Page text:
Land sailing : The Chinese had "wind-driven carriages" since the 6th century AD, during the Liang Dynasty, and eventually mounted masts and sails on large wheelbarrows.The earliest text describing the Chinese use of mounting masts and sails on large vehicles is the Book of the Golden Hall Master written by the Daoist scholar and crown prince Xiao Yi, who later became Emperor Yuan of Liang (r. 552-554 AD).He wrote that Gaocang Wushu invented a "wind-driven carriage" which was able to carry thirty people at once.There was another built in about 610 for the Emperor Yang of Sui (r. 604-617), as described in the Continuation of the New Discourses on the Talk of the Times. http://www.swaen.com/antique-map-of.php?id=17305 tags:
# 25 Christopher Columbus by Marie-Madeleine Gérard
Christopher Columbus, Italian Cristoforo Colombo, Spanish Cristóbal Colón (born between Aug. 26 and Oct. 31?, 1451, Genoa [Italy]- died May 20, 1506, Valladolid, Spain), master navigator and admiral whose four transatlantic voyages (1492-'93, 1493-'96, 1498-'1500, and 1502-'04) opened the way for European exploration, exploitation, and colonization of the Americas. He has long been called the "discoverer" of the New World, although Vikings such as Leif Eriksson had visited North America five centuries earlier. Columbus made his transatlantic voyages under the sponsorship of Ferdinand II and Isabella I, the Catholic Monarchs of Aragon, Castile, and Leon in Spain. He was at first full of hope and ambition, an ambition partly gratified by his title "Admiral of the Ocean Sea", awarded to him in April 1492, and by the grants enrolled in the Book of Privileges (a record of his titles and claims); however, he died a disappointed man. www.britannica.com/EBchecked/topic/127070/Christopher-Columbus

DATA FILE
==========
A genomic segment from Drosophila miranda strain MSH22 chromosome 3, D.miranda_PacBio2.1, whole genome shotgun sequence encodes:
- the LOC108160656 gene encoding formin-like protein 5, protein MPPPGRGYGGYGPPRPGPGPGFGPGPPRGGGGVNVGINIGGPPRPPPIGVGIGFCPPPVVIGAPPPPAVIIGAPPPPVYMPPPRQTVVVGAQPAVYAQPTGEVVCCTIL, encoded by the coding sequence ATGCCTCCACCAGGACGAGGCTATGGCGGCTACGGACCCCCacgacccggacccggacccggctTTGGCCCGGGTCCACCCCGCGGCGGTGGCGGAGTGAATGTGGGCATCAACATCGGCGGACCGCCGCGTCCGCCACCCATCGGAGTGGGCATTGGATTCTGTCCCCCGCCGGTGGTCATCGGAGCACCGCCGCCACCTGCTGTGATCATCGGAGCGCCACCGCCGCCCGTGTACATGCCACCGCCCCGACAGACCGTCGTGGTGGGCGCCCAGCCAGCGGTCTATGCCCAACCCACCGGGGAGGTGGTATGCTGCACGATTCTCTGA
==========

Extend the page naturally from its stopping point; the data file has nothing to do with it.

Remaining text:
The sea bishop or bishop-fish was a type of sea monster reported in the 16th century. According to legend, it was taken to the King of Poland, who wished to keep it. It was also shown to a group of Catholic bishops, to whom the bishop-fish gestured, appealing to be released. They granted its wish, at which point it made the sign of the cross and disappeared into the sea.
Another was supposedly captured in the ocean near Germany in 1531. It refused to eat and died after three days. It was described and pictured in the fourth volume of Conrad Gesner's famous Historiae animalium.
One of the earliest records of bewitching sea-women appears in the Odyssey, where Ulysses, the hero of Homer´s epic poem, is warned by the sorceress Circe about the sirens whose singing lures sailors to a grisly death shipwrecked on the rocks. Odysseus convinces his crew to stuff wax in their ears so that the mesmerizing song won´t affect them, but has himself tied to the mast and more or less goes ballistic listening. The earliest ceramic paintings depict the sirens as women with the wings of sparrows, but in later folklore this image was changed to one closer resembling a modern mermaid (as in the 1909 painting by Herbert James Draper, above). The word itself survives in the Latin root for the words for mermaid in languages such as Italian (sirena) and French (sirene).
Hand-tinted map of the Island of Utopia from A Fruitful and Pleasant Work of the Best State of a Public Weal, and of the New Isle Called Utopia by Thomas Moore, 1516
Utopia, or the land of nowhere, is undoubtedly the most famous work of Thomas More (Tomas More). The idea was to create a perfect world where all men are equal and maintain an idyllic relationship with their natural surroundings. The book was born of accounts by navigator and cartographer Amerigo Vespucci (Amerigo Vespucci) and referred to the volcanic archipelago Fernando de Noronha, currently located in the State of Pernambuco, Brazil. Since its early editions we can see illustrations (maps) of this imagined territory.
Utopia Island, Agustana Library, 1516 edition tags:
the 'Drommedaris' (Dromedary), Jan van Riebeeck's ship on which he sailed to Cape of Good Hope.
1815 AC Alkmaar